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FARGO — Many people presume that Brooke Lynn Crews will spend the rest of her life in prison because of her role in the murder of Savanna LaFontaine-Greywind and the abduction of her newborn baby. But is that a certainty? Legal experts say it is not. Crews pleaded guilty in December to conspiracy to commit murder, conspiracy to commit kidnapping, and providing false information to police. She is scheduled to be sentenced by Judge Frank Racek at 1 p.m. Friday, Feb. 2, in Cass County District Court.
FARGO — An organization providing legal support for Dakota Access Pipeline protesters has reported that attorneys for Red Fawn Fallis, charged with shooting a handgun at officers during the protests, have reached a plea agreement with prosecutors that would result in her receiving less than the maximum penalty.
FARGO — The trial of William Henry Hoehn, charged in the murder of Savanna LaFontaine-Greywind and the abduction of her newborn baby, has been postponed until May. The trial was originally scheduled to start March 20, but Judge Tom Olson and attorneys in the case agreed at a status conference on Tuesday, Jan. 16, that the date was unrealistic because of information that still needs to be obtained and the desire to send a questionnaire to prospective jurors. After the conference, a new trial start date of May 15 was set.
FARGO — When the North Dakota Legislature in 2009 enacted a law allowing breast-feeding in public, it did something that only one other state did — it specified the circumstances under which breast-feeding is allowed. North Dakota allows breast-feeding in public if the woman "acts in a discreet and modest manner." The law, however, does not define "discreet" or "modest."
In April 2015, members of Girl Scout Troop 34001 went before the Grand Forks City Council to request that council members enact an ordinance prohibiting the idling of vehicles for longer than three minutes, five minutes when the temperature is below freezing. The Girl Scouts also suggested the city post "no idling" signs near schools, since parents often sit in their cars, engines running, waiting to pick up their kids. They told the council such efforts would save money and help the environment.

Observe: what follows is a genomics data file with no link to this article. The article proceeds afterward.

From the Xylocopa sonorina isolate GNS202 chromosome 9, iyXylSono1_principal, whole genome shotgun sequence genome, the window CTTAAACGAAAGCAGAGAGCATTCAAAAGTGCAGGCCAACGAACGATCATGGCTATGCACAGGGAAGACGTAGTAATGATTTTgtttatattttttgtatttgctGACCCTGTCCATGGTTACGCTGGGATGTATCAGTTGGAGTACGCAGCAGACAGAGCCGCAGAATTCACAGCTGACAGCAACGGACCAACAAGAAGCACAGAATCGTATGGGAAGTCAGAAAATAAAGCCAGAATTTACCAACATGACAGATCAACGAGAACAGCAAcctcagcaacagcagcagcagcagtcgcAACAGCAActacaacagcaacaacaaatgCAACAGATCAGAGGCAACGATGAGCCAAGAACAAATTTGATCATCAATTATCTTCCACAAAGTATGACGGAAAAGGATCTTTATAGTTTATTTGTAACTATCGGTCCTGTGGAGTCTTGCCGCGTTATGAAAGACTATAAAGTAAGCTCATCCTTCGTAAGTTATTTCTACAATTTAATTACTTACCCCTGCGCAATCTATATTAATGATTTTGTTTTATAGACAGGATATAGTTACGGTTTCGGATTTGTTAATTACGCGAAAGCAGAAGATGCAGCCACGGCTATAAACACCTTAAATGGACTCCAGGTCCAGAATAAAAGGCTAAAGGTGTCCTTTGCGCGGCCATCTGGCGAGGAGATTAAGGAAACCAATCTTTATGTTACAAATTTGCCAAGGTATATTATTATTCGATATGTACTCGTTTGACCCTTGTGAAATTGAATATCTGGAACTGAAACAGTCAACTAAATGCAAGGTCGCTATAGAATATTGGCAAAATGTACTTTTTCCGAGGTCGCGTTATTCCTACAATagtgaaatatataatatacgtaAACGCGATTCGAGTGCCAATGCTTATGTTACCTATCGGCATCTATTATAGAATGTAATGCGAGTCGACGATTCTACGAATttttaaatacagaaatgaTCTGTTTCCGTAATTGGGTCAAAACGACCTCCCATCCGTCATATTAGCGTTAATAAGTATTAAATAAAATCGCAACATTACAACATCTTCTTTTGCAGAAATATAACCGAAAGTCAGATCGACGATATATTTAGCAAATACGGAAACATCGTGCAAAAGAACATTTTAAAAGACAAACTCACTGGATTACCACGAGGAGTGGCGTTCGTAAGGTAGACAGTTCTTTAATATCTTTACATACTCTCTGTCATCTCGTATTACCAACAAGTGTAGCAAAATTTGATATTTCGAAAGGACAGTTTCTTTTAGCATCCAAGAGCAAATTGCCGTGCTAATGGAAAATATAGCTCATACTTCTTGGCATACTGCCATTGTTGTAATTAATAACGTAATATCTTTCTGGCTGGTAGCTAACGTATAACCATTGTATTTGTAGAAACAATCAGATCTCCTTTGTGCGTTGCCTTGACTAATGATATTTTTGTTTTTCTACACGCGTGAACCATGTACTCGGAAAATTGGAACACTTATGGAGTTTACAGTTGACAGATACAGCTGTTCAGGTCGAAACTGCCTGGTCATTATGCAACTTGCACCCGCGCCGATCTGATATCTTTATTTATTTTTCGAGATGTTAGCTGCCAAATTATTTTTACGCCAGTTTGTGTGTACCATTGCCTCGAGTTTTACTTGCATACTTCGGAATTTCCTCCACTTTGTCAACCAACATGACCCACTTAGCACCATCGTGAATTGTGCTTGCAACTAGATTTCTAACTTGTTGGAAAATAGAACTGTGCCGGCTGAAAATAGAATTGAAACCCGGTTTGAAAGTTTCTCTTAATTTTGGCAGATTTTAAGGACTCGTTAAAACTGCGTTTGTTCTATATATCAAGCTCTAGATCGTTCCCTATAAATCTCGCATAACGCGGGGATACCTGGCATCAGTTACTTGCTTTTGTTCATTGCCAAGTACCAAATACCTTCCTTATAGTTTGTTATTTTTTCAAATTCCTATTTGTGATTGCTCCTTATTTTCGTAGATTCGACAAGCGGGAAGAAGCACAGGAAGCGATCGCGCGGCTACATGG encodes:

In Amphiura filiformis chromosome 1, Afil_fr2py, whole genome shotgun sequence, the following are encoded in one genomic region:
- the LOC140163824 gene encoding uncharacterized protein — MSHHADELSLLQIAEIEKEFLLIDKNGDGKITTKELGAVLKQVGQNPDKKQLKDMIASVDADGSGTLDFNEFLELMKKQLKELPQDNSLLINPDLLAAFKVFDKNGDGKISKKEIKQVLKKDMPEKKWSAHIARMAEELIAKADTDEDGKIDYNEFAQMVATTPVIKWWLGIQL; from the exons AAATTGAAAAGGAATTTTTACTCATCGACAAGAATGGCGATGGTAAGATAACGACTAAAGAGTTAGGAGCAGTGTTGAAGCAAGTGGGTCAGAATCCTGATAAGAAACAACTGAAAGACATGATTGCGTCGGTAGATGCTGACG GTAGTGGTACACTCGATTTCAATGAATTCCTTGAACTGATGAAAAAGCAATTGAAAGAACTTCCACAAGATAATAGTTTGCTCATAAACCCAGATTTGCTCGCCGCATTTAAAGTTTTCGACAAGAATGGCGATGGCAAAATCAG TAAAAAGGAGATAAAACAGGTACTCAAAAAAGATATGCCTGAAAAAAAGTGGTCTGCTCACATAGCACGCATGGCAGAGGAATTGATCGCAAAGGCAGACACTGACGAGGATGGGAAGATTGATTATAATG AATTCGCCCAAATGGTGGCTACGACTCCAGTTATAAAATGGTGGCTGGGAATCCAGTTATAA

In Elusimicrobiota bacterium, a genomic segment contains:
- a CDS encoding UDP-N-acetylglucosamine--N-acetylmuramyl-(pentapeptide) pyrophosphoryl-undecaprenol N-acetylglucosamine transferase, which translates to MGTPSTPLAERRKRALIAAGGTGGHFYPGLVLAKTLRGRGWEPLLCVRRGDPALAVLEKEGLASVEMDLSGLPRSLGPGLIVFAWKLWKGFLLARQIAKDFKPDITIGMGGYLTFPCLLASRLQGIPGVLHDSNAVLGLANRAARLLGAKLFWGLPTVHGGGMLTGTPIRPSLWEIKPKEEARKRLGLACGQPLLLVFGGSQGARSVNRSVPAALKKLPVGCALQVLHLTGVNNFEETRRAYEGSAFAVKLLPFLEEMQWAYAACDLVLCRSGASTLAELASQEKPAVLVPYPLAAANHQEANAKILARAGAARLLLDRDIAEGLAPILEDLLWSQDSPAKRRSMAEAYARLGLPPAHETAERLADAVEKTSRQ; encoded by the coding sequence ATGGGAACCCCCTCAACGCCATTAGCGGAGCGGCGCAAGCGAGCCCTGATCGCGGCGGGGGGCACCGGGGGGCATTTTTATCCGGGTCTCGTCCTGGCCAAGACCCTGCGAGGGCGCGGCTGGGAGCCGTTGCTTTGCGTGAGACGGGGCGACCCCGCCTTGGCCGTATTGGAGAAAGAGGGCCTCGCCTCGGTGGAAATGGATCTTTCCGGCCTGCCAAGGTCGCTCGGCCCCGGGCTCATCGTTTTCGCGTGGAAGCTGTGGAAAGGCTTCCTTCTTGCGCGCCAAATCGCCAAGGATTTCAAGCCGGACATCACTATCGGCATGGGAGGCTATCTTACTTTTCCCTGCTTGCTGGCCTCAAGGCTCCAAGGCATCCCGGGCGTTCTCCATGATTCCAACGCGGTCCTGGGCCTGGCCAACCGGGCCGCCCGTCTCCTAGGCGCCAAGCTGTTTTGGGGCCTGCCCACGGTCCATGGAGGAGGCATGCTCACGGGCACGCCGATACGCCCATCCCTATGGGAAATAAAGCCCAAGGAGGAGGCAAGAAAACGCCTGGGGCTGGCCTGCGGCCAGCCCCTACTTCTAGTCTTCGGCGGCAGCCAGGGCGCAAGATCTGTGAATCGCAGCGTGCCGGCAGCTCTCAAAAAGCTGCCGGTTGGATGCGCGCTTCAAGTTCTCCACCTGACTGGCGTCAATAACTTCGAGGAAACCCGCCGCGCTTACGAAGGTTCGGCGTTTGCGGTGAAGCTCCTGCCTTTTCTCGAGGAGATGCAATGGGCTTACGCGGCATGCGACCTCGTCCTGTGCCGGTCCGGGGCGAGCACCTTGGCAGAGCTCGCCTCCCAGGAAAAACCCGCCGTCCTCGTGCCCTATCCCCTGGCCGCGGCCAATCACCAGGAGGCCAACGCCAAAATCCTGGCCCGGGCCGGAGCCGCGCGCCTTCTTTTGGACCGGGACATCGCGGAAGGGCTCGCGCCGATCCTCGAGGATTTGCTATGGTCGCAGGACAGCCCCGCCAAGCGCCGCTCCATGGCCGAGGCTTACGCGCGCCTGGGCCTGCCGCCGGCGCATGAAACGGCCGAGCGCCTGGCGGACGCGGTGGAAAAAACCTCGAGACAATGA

FARGO—The Fargo Native American Commission has formed a task force to address the issue of missing and murdered indigenous women. Commissioners began discussing the idea in September following the murder of Savanna LaFontaine-Greywind. The 22-year-old Fargo woman, a member of the Spirit Lake nation, disappeared in August while eight months pregnant. Her body was found eight days later in the Red River.
FARGO — Longtime television news anchor Austen Schauer has announced he is running for the North Dakota House of Representatives in November. Schauer told Jim Shaw, guest host of the “Mike McFeely Show” on WDAY-AM on Wednesday, Jan. 3, that he will run as a Republican for the District 13 House seat. District 13 encompasses West Fargo and adjacent areas.
FARGO—The state of North Dakota is implementing four new immunization requirements for children in schools and child care facilities. None involve administering vaccines not already required. Three of the changes modify what grades will be impacted. The fourth change will require a booster for a vaccine that children are now required to receive only once. The state Department of Health, which announced the changes Thursday, Dec. 28, is also changing the deadline by which school students must be compliant with all immunization requirements or be excluded from school.
FARGO — Brooke Lynn Crews, who pleaded guilty last week to murdering Savanna LaFontaine-Greywind and abducting her newborn daughter, said in a letter from the Cass County Jail, "I am ashamed of what I've done" and that she intends to apologize to the victim's family in person at her sentencing. The letter came in response to a letter written by this reporter requesting a jailhouse interview with Crews. It was the second such letter sent. The first was sent Sept. 27 but received no reply. The second was sent on Dec. 12, the day after Crews pleaded guilty.
HANKINSON, N.D. — A change is coming to small-town North Dakota and it began in the southeast corner of the state in Hankinson.. Last February, Dollar General, the giant Tennessee-based discount retailer, opened its first store in North Dakota on state Highway 11 in Hankinson. The move sent fear through the business community of this farming town, population 899. Similar concerns are being felt elsewhere.